Everyone is talking about castor oil. Are the benefits real?

Khloé Kardashian and Charlize Theron are among the celebrities jumping on the castor oil beauty trend. But is it worth the hype?

Castor oil has a bad rap with anyone who was force-fed spoonfuls of it as a child, but it’s gone viral on social media recently for benefits other than being a powerful laxative with a famously unpleasant taste.

On TikTok, there are countless videos claiming it does everything from fixing digestive issues to erasing wrinkles.

And it has a strong celebrity following, with Khloé Kardashian, Helen Mirren, Hailey Bieber and Charlize Theron as fans.

But are the touted benefits of castor oil real or just hype?

What is castor oil?

Castor oil is a thick oil with a pale yellow colour and a distinct taste and odour.

It is made by cold-pressing the seeds of Ricinus communis, the castor oil plant.

A remedy that dates back to ancient Egypt, castor oil was reportedly used to induce labour and treat irritated eyes.

Today it is well known as a laxative to help relieve occasional constipation, and it is increasingly found in skincare products.

Is castor oil anti-ageing?

One of castor oil’s key ingredients is ricinoleic acid, a monounsaturated fatty acid known for its moisturising properties.

Skincare and dermal therapist Isabella Loneragan says castor oil has potential benefits for the skin.

“The ricinoleic acid in castor oil helps lock in moisture, making it beneficial for dry or dehydrated skin,” Isabella, who is the founder of Isabella Loneragan Skin and Ragan Skin, explains.

“This can be particularly helpful for mature skin.”

Sydney dermatologist Davin Lim says castor oil also contains high levels of antioxidants, including tocopherol, or vitamin E.

“Antioxidants play a crucial role in shielding the skin from damage caused by free radicals, including those generated by UV radiation and environmental pollutants,” Dr Lim says.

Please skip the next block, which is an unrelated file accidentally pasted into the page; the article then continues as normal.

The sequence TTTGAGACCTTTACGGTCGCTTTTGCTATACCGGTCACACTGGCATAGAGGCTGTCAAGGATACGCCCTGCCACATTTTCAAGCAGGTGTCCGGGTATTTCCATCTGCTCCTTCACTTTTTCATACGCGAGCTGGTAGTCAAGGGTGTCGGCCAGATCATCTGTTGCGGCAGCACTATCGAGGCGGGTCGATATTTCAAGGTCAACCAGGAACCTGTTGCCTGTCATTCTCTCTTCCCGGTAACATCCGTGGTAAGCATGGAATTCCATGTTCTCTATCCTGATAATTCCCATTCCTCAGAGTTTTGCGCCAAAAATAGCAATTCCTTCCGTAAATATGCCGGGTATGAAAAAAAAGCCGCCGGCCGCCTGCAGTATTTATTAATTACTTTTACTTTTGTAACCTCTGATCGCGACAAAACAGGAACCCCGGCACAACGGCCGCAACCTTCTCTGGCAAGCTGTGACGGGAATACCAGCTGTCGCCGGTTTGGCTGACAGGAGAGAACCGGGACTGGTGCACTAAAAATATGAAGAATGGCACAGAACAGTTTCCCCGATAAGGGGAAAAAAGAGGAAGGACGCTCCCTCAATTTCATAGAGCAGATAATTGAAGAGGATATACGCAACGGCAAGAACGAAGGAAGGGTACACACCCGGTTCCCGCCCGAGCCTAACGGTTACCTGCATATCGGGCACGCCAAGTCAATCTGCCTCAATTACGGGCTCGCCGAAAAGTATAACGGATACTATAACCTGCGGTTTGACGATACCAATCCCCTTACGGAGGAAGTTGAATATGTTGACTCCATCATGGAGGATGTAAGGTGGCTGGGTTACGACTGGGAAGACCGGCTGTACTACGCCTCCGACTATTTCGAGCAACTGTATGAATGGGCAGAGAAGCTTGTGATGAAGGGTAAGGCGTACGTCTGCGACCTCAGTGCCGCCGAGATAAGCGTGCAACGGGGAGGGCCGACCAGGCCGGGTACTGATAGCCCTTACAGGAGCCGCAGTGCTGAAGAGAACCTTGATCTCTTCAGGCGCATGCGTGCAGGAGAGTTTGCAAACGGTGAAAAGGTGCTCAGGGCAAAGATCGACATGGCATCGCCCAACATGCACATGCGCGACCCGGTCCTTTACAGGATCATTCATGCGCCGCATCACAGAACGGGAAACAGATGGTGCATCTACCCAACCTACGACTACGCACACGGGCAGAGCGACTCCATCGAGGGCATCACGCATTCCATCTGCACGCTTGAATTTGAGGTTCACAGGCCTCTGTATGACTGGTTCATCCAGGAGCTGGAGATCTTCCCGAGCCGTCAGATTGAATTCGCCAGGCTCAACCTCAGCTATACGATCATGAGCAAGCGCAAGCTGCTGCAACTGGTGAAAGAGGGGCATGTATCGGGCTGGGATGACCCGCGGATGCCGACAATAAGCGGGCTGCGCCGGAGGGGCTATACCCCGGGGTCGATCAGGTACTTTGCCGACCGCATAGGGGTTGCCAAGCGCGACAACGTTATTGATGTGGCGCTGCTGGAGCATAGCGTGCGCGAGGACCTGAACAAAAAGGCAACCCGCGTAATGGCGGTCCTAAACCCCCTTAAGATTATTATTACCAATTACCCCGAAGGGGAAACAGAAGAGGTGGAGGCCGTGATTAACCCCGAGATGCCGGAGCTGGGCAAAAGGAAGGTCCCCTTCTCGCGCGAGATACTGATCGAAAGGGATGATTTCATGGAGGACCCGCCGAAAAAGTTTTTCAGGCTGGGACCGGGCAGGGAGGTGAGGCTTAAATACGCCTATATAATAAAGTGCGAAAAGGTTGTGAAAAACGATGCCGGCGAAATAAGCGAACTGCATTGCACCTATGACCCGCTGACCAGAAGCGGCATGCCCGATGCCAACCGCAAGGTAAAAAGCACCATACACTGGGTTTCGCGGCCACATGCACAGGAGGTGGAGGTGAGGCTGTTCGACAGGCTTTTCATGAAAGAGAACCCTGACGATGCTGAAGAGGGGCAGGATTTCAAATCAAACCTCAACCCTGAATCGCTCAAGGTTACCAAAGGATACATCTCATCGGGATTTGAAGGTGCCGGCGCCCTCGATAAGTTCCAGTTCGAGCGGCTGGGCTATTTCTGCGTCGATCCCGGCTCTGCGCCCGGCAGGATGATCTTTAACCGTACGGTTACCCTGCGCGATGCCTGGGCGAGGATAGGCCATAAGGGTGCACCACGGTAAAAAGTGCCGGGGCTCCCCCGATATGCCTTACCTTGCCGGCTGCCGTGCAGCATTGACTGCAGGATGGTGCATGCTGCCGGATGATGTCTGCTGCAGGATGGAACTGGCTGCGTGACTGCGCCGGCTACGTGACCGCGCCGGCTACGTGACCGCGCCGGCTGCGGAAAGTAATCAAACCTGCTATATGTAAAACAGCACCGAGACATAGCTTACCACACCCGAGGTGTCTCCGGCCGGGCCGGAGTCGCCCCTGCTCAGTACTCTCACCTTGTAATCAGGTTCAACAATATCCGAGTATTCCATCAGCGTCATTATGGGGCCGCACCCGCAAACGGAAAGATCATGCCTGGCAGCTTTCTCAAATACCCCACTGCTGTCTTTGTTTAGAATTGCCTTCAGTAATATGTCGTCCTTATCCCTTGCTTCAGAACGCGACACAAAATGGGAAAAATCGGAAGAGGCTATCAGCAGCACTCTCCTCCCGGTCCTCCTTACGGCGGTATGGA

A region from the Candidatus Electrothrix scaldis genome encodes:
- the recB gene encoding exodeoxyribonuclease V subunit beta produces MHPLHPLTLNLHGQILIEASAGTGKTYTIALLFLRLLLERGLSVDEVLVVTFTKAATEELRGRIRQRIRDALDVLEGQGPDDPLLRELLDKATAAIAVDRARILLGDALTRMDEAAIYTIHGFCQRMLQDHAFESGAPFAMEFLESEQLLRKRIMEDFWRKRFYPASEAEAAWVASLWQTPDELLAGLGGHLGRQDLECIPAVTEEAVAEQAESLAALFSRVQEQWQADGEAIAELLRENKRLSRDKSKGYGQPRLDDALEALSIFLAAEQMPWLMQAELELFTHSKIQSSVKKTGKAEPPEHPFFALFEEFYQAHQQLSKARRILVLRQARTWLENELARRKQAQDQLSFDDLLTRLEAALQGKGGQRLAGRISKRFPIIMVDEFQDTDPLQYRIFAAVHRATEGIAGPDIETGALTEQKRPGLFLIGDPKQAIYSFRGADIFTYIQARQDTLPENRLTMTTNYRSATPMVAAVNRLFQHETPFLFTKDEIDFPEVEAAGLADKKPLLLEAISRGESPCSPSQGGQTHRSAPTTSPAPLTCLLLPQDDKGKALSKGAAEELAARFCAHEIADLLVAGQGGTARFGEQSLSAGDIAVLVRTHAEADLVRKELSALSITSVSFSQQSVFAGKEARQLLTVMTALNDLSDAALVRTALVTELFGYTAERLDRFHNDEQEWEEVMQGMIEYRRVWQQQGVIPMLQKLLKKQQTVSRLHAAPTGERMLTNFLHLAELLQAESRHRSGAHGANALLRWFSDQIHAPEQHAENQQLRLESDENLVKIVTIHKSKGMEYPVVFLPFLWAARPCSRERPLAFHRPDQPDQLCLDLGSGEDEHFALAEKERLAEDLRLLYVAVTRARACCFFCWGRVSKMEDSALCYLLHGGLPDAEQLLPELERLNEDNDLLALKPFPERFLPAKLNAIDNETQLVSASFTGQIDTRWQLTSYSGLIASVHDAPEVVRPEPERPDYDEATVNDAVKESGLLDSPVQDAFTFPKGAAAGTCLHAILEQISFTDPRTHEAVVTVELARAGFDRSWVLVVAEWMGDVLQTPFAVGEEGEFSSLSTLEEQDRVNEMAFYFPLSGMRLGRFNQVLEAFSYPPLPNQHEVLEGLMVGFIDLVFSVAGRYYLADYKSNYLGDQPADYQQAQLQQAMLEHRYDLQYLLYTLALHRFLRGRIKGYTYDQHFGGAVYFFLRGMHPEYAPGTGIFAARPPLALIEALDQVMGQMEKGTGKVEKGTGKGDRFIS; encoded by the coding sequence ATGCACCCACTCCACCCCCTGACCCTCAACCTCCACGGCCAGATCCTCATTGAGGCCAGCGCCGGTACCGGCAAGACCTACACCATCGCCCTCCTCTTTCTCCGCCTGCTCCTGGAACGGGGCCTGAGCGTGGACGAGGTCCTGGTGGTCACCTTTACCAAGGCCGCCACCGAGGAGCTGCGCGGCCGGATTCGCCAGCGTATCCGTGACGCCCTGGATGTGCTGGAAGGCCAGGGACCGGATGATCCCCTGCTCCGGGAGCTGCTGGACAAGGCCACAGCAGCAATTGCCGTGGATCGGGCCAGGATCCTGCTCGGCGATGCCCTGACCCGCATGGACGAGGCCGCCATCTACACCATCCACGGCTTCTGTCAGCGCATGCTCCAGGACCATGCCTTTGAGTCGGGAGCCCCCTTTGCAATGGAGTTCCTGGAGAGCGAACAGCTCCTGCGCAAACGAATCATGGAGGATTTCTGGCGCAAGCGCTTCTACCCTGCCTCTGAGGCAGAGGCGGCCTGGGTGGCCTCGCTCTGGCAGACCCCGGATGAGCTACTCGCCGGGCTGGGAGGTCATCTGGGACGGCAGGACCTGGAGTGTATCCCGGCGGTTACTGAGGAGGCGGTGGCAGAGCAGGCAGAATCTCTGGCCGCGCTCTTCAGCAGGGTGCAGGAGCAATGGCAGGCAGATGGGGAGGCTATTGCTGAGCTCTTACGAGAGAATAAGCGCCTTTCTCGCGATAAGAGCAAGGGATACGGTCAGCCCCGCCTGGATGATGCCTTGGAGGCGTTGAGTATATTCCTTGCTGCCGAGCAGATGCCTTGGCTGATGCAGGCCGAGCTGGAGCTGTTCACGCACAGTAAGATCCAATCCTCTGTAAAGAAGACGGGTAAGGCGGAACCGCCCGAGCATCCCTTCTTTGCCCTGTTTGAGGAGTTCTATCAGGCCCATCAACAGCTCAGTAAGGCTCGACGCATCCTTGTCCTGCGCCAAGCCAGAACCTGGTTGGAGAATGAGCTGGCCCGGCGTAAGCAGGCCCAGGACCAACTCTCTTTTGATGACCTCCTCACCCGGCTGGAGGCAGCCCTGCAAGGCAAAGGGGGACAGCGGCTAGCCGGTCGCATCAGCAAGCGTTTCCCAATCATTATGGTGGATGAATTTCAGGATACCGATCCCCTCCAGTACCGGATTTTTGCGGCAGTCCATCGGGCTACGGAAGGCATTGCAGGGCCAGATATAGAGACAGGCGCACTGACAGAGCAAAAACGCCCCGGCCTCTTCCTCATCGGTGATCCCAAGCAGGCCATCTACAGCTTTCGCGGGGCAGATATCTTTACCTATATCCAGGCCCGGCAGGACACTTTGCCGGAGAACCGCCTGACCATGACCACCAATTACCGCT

How else does castor oil help the skin?

Castor oil has additional anti-inflammatory effects and may assist with wound healing.

“Ricinoleic acid has anti-inflammatory properties that enable the oil to alleviate inflammation associated with skin conditions such as psoriasis and eczema,” Dr Lim says.

“And when applied to wounds, castor oil creates a conducive, moist environment that aids in the healing process and prevents the drying out of sores.”

What about castor oil packs?

Castor oil is sometimes used in packs that are applied to the skin with or without heat.

These packs are made by soaking sheets of cloth in castor oil before placing them on the skin like a compress to help relieve skin issues such as insect bites and sunburn.

But do they work? Dr Lim says the use of castor oil packs “are not sustained in clinical research.”

Is castor oil good for hair growth?

Many people swear by using castor oil for luscious hair and longer eyelashes.

“There is little scientific evidence that castor oil stimulates growth or activates metabolic functions in lash follicles to extend the growth phase,” Dr Lim says.

“However, the keratin protein in lashes, when dehydrated, becomes vulnerable to weakness and breakage, making them look shorter and thinner.

“Castor oil helps to seal in moisture, potentially preserving the appearance of fuller lashes.”

Isabella says some studies suggest the antioxidants in castor oil may help support a healthy scalp and hair follicles.

“It (castor oil) has some antimicrobial properties too, which may help protect the scalp from bacterial and fungal infections that could hinder hair growth,” she adds.

Does castor oil work for wrinkles?

“While more research is needed, some studies suggest that castor oil may help reduce the appearance of fine lines and wrinkles, possibly due to its moisturising and skin-nourishing properties,” Isabella says.

However, despite castor oil’s benefits, it may not be the best option for skincare, Dr Lim notes.

“Its effectiveness in stimulating collagen for anti-wrinkle treatments is limited compared to alternatives like retinol, retinoids and skincare acids,” he says.

If you decide to try castor oil, Isabella recommends doing a patch test first, especially if you have sensitive skin.

“Pure, cold-pressed castor oil is best as it retains more of its beneficial properties than refined versions,” Isabella says.

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Written by Joanna Hall.